Three research groups represent the core of the Berlin Center for Interdisciplinary Peace and Conflict Research.In analogy to the center's epistemic goals and commitments, the groups concentrate on three complementary fields of research:
- First, the explore the implications of transnational interdependencies for contemporary questions of conflict, peace and security peace, their influence on the dynamics of cross-border conflict constellations, and their consequences for local, national, and international regulation.
- Second, they contribute through process-oriented and comparative analyses to a comprehensive explanation of the causes, dynamics and transnational interdependencies of (non)state violence in different spatial constellations.
- Third, they reflect on the conceptual and methodological challenges faced by interdisciplinary peace and conflict research as a consequence of the transnationalisation of conflict constellations and violent disruptions by (non)state actors. This implies interrogating existing practices of knowledge production about conflict, violence and peace (including limits of knowledge, benefits and risks of peace research, positionality of researchers), a subscription to the critical paradigm and a commitment to basic research.
Each research group covers multiple facets of these thee complementary fields of research under the direction of an experienced postdoc. The areas covered by the groups address some of the most central desiderata of social science peace and conflict research. At the same time, they offer points of connection with other disciplines, including legal studies, area studies, political theory, communication studies and computational science.
The junior research group Transnational Conflicts under the direction of Dr. Mariam Salehi aims to analyze the transformation of transnational conflict constellations and their political, social, economic, and legal interdependencies. The goal is to identify the changing shapes and dynamics of conflicts that span across geographic borders as well as their consequences for conflict regulation. Aside from the characteristics of and shifts within contemporary conflicts, the research group will also explore how conflict constellations are spatially (regionally and globally) and temporally (historically and procedurally) interwoven and how they are transformed by global power shifts.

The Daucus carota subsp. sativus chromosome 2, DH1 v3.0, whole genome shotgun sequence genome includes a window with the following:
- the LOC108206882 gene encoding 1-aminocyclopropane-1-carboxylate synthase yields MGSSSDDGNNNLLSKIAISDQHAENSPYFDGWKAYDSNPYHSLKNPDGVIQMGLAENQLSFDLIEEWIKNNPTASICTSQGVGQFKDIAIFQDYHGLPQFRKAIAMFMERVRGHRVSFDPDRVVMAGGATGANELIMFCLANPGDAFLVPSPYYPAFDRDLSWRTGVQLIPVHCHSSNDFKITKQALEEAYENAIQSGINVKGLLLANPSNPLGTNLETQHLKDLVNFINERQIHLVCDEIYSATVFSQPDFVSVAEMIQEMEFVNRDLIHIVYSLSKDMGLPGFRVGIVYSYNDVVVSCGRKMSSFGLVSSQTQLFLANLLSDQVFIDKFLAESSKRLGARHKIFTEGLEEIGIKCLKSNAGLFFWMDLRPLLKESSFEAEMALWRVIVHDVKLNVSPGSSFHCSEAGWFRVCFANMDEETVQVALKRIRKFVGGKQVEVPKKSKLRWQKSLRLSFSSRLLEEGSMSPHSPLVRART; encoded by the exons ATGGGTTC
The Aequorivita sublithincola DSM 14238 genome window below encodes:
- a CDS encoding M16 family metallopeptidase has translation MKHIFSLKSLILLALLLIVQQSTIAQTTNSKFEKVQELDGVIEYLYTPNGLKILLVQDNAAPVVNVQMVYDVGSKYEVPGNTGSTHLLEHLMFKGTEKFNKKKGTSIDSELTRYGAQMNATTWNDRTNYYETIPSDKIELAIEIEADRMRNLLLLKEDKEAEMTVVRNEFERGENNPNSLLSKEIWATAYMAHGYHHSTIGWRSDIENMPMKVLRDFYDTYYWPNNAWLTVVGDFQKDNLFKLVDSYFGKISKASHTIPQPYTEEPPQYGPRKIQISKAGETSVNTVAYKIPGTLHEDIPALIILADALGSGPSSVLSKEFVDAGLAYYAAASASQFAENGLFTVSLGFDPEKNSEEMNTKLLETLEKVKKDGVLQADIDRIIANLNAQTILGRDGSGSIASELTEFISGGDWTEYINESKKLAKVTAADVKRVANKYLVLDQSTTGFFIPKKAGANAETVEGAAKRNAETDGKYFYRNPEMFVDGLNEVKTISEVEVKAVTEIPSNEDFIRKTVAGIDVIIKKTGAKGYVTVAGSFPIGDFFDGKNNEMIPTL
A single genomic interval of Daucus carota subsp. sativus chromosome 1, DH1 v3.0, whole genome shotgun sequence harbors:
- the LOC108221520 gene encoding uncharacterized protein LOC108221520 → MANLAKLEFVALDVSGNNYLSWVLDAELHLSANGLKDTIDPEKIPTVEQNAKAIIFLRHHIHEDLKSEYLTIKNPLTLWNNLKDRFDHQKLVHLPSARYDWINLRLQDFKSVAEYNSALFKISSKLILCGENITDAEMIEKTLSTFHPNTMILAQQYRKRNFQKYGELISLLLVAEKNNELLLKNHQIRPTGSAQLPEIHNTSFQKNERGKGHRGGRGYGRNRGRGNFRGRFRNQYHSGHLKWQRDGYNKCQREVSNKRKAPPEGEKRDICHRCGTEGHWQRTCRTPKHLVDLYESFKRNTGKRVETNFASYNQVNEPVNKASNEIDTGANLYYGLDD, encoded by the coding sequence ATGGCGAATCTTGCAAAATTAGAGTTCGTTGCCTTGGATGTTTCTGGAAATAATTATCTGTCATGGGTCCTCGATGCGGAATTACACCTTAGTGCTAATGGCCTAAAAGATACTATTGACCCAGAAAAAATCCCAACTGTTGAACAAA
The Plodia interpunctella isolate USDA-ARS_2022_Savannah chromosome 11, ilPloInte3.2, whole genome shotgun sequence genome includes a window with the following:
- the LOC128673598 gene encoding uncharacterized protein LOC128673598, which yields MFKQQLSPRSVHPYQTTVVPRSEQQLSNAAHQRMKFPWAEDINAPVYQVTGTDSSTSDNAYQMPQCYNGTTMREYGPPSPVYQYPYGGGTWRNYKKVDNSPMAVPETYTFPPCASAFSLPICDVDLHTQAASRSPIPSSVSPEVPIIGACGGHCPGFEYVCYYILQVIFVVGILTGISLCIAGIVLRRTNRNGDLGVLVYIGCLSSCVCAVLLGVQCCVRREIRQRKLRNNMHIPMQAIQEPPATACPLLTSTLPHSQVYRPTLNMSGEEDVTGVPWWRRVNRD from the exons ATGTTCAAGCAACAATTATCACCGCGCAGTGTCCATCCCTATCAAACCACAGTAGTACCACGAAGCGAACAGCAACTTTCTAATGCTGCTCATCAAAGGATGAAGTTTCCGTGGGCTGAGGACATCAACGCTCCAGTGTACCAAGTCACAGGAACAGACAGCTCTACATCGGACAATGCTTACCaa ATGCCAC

In terms of research foci, the research group is going to investigate transnationalised struggles for global justice. The focus is on researching global knowledge orders about conflict and violent rule and how notions of justice are shaped. Therefore, the group will analyse transnational conflicts and their regulation in different contexts, entanglements of knowledge production and transfer, and understandings of transnational dynamics of conflict and violent rule.
As part of this research programme, the group will work on the project "Knowing Violence, Shaping Justice: Technocratic and Anticolonial Worldmaking". The project analyses the interplay between (supposedly) technocratised and emancipatory struggles for justice. It is based on an interpretative and processual research approach. The aim is to develop an integrated analysis of transnational entanglements in the struggle for global justice through empirical research on interlinked case studies.
The research group Radical Spaces headed by Dr. Jannis Julien Grimm explores the multifaceted dynamics of processes of social mobilization that are accompanied by (non-)state violence. At the core of its three-year research program are the conditions, forms, and dynamics of radical politics as well as the comparative investigation of contentious politics and patterns of their radicalization and repression. Radical spaces are not narrowly understood as breedings grounds for political violence but as emergent arenas of contentious interactions that radically break with common expectation sand previous patterns of thinking and doing politics. The focus is thus on political subjectivation processes and interaction dynamics between authorities and non-state actors that promote or constrain specific action strategies and condition whether social actors turn violent.
Through its work, the research group aims to contribute to a comprehensive theorization of the connection between conflict dynamics and the culturally mediated interpretive struggles over the viability and legitimacy of different contentious repertoires. On the basis of several empirical case studies, the project aims to develop a conceptual toolkit that can be used to identify and evaluate escalation tendencies and radicalization potentials during waves of protest at an early stage. To begin with, the research group will empirically focus on exploring several cases of mass mobilization and contentious politics in West Asia and North Africa within the framework of the project "Discursive conditions of radical politics: Dynamics of (non)violent escalation during the second wave of the Arab Spring."
Under the direction of Dr. Hannah Franzki, the junior research group Blurring Boundaries examines existing concepts, terms and methods of peace and conflict studies with regard to their analytical usefulness as well as their social risks. The research project "Transnational Corporations, Violence and Responsibility: Drawing Boundaries in Transnational Law" asks how the strongly legal "business and human rights" approach influences our thinking and speaking about violence and responsibility in the context of transnationally operating corporations. The project combines genealogical conceptual work with empirical research on three transnational conflicts linking Europe and Latin America and aims to intervene in both the academic discussion and the political debate on the topic.